AquaSentinel. In a similar laboratory setup with a Walz XE-PAM fluorometer (Heinz Walz GmbH, Effeltrich, Germany), the standard fluorescence cuvette in the fluorometer was replaced with a flow-through model (Hellma Cells, Inc., Model QS-131, Plainview, NY). The cuvette inlet was connected to a glass-bottle reservoir that contained the water samples, and the outlet drained to waste. The system is designed to mimic the flow of river or lake water through the fluorescence detection system. This experimental arrangement allowed continuous monitoring and replacement of water samples in a manner similar to that for the contemplated operation of a real-world biosensor system. Fluorescence induction curves were measured before and during exposure to toxic agents. Fluorescence excitation and emission wavelengths were 660 and 685 nm, respectively. A halogen lamp actinic light source illuminated the cuvette at an intensity of 500 µE-m−2·s−1 via a fiber-optic cable through direct connection to the cell chamber.
Fluorescence induction curves were recorded every 5 minutes, and data collection for each curve was completed within 10 seconds. Data extracted from the fluorescence induction curves were used to calculate Fs, Fmax, Fv (variable fluorescence = Fmax − Fs), and the efficiency of PSII photochemistry (Fv/Fmax). A 200-mL water sample was placed in a jacketed reservoir. The sample was stirred continuously and maintained in darkness with a black cloth. The reservoir was connected to the flow-through fluorescence cell with flexible tubing. To obtain a homogeneous sample before each recording, the volume in the fluorescence cell was replaced three times. After control data were collected, the volume in the reservoir was adjusted to 100 mL and the toxic agent was added. The toxic agents were prepared as stock solutions prior to addition to the reservoir and were injected directly into the top of the vessel and immediately mixed with the sample. Spent samples were drained into a waste bottle. Upon arrival in the laboratory from collection sites at the rivers, the water samples were kept under a fluorescent lamp at an illumination of 50 µE-m−2-s−1 until use.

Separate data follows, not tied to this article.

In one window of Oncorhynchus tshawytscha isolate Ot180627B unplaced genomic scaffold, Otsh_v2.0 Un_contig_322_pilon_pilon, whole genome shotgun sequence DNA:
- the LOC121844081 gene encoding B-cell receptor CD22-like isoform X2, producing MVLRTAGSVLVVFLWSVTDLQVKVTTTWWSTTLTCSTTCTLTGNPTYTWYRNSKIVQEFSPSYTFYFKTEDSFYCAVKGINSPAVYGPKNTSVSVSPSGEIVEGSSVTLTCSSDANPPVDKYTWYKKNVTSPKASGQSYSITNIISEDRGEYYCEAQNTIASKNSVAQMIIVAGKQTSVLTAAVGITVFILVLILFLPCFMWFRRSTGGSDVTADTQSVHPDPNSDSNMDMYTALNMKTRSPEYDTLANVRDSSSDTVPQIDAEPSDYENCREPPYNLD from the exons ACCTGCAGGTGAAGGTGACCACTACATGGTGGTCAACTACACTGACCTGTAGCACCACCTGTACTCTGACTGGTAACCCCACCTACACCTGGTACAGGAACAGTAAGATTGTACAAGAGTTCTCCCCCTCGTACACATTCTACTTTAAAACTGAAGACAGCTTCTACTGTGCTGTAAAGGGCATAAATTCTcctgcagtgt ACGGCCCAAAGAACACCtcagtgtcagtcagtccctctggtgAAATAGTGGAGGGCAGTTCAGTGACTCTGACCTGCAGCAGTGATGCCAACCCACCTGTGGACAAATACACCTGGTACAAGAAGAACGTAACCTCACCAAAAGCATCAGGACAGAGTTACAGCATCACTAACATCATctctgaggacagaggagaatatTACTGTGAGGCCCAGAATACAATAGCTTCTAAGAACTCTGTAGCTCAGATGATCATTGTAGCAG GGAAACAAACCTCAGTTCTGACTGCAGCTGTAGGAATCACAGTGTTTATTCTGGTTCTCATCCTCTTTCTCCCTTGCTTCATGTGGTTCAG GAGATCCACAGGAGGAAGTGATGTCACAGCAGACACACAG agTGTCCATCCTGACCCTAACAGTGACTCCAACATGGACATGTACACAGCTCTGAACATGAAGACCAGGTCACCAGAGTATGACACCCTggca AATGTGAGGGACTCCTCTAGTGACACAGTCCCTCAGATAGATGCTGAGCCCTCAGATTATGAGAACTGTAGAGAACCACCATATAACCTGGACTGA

Experiments were performed with field samples drawn from the Clinch River at Clark Center Recreation Park in Oak Ridge, Tennessee. The Clinch is the main source of drinking water supply for the city of Oak Ridge. Figures 6.2a through 6.2d show the effect of KCN, MPt, DCMU, and Paraquat, respectively, on naturally occurring algae from the Clinch River.
The results shown here demonstrate that naturally occurring freshwater algae can be used as biosensor material for the detection of toxic agents in sunlight-exposed primary drinking water supplies. These agents block electron transport, impair light energy transfer, or generate toxic secondary photoproducts, all of which provide signals that can trig-